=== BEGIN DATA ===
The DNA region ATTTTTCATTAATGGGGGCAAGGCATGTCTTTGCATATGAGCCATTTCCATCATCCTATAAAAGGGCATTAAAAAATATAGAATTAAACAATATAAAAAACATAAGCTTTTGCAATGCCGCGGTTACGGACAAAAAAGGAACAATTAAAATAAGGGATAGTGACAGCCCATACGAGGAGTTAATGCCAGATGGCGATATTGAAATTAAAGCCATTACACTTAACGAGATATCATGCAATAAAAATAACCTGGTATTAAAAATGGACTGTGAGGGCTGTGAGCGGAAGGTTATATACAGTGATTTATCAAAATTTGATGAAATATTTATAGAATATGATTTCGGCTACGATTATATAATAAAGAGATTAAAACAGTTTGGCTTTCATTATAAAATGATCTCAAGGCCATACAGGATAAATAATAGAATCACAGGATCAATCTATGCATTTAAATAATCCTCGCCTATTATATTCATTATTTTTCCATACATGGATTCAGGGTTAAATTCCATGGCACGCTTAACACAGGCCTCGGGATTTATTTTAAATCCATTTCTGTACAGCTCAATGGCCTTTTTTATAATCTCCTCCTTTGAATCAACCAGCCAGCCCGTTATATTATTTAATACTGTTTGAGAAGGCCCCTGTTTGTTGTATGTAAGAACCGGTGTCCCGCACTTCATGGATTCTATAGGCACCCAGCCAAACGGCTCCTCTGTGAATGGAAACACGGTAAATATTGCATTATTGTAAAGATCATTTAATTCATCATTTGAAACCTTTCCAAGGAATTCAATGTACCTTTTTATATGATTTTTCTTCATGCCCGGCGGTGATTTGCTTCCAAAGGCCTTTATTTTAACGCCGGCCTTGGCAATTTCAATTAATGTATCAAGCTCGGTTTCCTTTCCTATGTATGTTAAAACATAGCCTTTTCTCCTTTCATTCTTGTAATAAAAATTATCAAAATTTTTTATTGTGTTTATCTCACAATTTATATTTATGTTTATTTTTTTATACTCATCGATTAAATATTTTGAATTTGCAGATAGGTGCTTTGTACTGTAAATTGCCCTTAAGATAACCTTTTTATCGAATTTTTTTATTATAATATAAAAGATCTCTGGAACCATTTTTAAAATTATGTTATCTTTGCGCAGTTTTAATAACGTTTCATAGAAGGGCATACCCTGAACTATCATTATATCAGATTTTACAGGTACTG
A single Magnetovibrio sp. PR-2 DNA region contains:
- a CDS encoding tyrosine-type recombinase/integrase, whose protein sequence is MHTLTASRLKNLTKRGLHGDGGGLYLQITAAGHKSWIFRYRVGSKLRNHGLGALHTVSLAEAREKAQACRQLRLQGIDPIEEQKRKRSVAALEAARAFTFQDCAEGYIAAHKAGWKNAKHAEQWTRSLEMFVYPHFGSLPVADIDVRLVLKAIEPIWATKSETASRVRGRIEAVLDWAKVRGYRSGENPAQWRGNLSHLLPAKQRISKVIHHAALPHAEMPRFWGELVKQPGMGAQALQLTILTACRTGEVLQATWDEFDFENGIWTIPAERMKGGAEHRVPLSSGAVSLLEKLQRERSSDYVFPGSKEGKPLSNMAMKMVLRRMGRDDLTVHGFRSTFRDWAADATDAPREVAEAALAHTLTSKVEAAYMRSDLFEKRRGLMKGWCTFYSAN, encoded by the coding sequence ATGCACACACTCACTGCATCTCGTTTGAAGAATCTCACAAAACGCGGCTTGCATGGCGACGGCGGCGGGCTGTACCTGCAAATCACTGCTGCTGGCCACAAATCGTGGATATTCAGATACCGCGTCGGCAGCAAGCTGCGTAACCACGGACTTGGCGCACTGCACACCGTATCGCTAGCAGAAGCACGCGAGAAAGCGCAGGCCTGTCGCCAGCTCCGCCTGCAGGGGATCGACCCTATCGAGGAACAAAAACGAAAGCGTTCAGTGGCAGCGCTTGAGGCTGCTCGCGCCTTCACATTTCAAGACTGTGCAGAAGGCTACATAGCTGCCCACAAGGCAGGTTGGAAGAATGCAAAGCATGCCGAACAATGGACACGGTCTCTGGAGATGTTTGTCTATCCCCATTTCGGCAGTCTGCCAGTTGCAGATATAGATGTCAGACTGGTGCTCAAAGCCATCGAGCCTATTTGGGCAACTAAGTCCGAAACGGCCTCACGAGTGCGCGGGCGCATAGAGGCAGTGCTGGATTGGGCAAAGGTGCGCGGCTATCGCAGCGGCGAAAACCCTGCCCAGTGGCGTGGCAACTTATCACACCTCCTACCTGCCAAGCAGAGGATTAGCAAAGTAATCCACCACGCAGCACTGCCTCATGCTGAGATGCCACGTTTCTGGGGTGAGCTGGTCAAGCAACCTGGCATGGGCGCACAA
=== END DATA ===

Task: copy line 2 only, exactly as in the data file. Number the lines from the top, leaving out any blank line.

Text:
A single Magnetovibrio sp. PR-2 DNA region contains: